The U.N. envoy to the Central African Republic has condemned the killing of a suspected rebel in a vicious mob attack, and urged the government to make an "example" of those responsible.
In a Thursday news conference, Babacar Gaye said the attack shows the CAR urgently needs a functioning judicial system that can support the efforts of MISCA, the African-led support mission to the country.
"It's urgent that a penal process is put in place in this country, and it must be an efficient penal system. That will help MISCA strengthen. And if this justice doesn't exist, the actions of the MISCA will always appear to be at fault."
The attack took place Wednesday in the capital, Bangui, shortly after interim President Catherine Samba-Panza praised the military for its efforts to regroup and reform, following a 2013 coup.
Witnesses says soldiers helped beat and stab the man, before dragging his body through the streets. They say attackers suspected the man belonged to the Seleka rebel movement that overthrew president Francois Bozize last March.
Television video showed a man stomping on an almost naked and lifeless body, with soldiers nearby.
Human Rights Watch emergencies director Peter Bouckaert was attending the ceremony where Samba-Panza spoke, and saw the attack.
In a VOA interview, he said African peacekeepers were nearby but did not initially intervene.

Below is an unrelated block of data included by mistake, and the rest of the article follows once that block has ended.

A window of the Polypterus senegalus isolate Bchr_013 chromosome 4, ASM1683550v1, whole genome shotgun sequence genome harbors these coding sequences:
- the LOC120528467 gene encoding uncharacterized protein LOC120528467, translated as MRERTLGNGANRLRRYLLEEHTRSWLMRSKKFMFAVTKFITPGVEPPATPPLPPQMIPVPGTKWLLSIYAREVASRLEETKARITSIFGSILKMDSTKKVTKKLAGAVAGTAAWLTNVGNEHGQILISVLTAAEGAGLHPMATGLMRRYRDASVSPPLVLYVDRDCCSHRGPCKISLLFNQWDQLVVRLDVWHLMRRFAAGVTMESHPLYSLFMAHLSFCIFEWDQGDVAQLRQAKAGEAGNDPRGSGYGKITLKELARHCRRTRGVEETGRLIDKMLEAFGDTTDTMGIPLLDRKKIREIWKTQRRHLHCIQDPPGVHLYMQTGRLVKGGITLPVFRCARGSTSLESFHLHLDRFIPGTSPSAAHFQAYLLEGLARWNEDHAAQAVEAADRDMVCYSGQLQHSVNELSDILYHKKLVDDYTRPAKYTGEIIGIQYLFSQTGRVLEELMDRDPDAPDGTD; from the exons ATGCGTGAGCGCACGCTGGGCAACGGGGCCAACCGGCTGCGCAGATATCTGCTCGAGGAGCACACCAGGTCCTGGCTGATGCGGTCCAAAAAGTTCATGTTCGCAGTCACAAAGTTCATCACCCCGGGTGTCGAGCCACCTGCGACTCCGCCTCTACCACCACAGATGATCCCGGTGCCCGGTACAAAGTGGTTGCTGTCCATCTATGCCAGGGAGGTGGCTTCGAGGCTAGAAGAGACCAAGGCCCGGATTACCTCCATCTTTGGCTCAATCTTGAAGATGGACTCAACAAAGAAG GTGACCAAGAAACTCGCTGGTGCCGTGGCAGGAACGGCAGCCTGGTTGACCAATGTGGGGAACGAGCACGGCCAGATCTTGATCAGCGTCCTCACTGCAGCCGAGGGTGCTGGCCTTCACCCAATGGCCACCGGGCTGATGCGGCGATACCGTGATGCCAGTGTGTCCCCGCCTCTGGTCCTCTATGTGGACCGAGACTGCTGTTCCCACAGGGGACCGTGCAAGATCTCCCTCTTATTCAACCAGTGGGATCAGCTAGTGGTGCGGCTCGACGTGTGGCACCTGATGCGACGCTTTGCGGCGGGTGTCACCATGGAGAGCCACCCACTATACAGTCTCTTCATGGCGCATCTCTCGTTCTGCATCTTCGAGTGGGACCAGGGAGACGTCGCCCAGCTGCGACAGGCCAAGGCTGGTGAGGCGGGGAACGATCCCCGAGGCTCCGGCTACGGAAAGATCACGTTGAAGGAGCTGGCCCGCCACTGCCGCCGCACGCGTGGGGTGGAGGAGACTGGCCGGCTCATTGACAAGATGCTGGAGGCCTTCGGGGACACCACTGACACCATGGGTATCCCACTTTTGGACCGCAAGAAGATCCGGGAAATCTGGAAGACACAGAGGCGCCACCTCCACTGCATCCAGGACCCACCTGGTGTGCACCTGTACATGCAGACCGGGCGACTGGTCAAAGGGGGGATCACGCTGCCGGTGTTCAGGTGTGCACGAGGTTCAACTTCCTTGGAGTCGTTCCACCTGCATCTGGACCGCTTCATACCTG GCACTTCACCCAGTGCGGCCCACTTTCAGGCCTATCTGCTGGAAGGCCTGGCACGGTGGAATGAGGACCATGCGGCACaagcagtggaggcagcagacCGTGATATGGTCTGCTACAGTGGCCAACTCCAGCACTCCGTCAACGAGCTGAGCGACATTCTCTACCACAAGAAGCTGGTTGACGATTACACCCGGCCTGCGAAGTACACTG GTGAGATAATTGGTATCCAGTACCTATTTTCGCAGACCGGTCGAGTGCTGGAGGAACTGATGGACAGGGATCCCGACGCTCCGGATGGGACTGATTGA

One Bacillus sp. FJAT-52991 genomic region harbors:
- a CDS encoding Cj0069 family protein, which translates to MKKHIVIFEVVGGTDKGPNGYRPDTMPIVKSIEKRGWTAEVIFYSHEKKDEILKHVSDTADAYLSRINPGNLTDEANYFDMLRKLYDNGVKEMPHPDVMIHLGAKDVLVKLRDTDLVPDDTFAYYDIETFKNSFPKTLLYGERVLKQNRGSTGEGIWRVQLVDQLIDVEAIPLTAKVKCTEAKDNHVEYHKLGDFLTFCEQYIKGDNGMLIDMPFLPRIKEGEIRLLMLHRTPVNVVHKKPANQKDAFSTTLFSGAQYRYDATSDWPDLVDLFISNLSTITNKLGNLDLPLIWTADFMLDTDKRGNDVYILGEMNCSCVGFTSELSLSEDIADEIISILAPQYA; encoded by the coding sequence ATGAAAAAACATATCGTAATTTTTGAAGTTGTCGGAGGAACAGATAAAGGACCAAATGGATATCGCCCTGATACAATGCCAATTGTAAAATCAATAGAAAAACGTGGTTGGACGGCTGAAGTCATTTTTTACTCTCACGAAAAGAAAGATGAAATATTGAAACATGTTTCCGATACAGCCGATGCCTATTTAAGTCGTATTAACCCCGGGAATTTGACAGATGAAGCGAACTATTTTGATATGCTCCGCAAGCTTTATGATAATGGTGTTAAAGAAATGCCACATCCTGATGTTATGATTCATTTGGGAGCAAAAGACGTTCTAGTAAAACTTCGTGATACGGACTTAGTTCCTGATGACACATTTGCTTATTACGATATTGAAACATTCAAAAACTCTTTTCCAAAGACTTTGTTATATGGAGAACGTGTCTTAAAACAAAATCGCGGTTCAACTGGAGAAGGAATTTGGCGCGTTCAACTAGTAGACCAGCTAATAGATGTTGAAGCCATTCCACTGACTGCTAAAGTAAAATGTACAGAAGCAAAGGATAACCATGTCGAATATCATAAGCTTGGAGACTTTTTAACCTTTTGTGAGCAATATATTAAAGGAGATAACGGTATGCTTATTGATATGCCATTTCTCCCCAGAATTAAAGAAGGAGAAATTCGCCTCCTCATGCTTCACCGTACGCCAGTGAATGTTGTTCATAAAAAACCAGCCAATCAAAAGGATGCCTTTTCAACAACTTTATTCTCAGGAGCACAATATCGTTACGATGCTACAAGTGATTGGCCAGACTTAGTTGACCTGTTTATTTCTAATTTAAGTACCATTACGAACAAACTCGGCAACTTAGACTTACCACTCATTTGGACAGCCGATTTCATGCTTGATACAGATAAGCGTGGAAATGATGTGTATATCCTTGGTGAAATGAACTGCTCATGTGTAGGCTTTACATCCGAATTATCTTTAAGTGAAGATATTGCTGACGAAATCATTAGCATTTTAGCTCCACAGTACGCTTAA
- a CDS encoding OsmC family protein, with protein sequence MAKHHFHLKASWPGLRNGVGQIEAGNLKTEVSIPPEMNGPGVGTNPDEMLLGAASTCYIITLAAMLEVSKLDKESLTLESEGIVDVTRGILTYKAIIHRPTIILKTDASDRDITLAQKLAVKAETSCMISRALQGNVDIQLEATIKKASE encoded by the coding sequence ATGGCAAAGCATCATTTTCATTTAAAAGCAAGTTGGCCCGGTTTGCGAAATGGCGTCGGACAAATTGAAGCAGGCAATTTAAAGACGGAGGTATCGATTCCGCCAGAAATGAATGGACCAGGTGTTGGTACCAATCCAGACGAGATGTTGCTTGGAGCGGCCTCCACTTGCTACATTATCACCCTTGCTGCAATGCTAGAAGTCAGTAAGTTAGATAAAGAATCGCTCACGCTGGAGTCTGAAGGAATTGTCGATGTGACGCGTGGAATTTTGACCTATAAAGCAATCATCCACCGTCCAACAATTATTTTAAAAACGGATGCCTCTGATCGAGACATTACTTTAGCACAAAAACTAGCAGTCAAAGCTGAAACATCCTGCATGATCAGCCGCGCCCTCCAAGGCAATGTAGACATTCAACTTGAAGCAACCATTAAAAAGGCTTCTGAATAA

"They were, I believe, afraid of the massive mob of thousands of uniformed soldiers who were at the scene and this absolute scene of carnage in front of their eyes," he said.
The attack is an indication of the tensions between the CAR's Muslims and Christians since Bozize's ouster. Much of the fighting since his departure has been between Muslim ex-Seleka forces and mostly Christian "anti-Balaka" militias.
Bouckaert says some of those involved in the attack appeared to be anti-Balaka members.
Chadian troops escort thousands of Muslim residents who are fleeing Bangui and Mbaiki, Feb. 7, 2014.
Armed men drive with thousands of Muslim residents from Bangui and Mbaiki fleeing the Central African Republic capital Bangui, Feb. 7, 2014.
A Christian crowd cheers as thousands of Muslim residents from Bangui and Mbaiki flee the Central African Republic, escorted by Chadian troops, Feb. 7, 2014.
A crowd runs for cover as AU peacekeeping soldiers fire warning shots to disperse a crowd near Miskine, Bangui, Feb. 7, 2014.
People carry a man who was injured by a tear gas canister shot by AU peacekeeping soldiers to disperse a crowd near Miskine, Bangui, Feb. 7, 2014.
Newly enlisted Central African Armed Forces soldiers smile after listening to CAR Interim President Catherine Samba-Panza address the troops in Bangui, Feb. 5, 2014.
An anti-Balaka Christian militiaman holding a bow and arrow stands in, what days before, was a predominantly Muslim area of the Miskin district of Bangui, Feb. 4, 2014.
A Muslim owned fish shop stands looted in the Miskin district of Bangui, Feb. 4, 2014.
Girls walk in a monastery sheltering internally displaced persons in the district of Boy Rabe in Bangui, Feb. 4, 2014.
Men duck for cover as heavy gunfire erupts in the Miskin district of Bangui, Feb. 3, 2014.
The attack was also condemned by France, which has 1,600 peacekeepers in the CAR.
In a Thursday interview on French radio, Defense Minister Jean-Yves Le Drian said the U.N. would probably extend the country's six-month mandate in the CAR when it ends in May.
The United States is urging people in the Central African Republic to take advantage of international support and their new transitional government to break a cycle of violence that has affected the country for nearly a year.
State Department spokeswoman Jen Psaki said in a statement Wednesday that the United States is deeply concerned by sectarian attacks against both Muslims and Christians, and that such violence must end.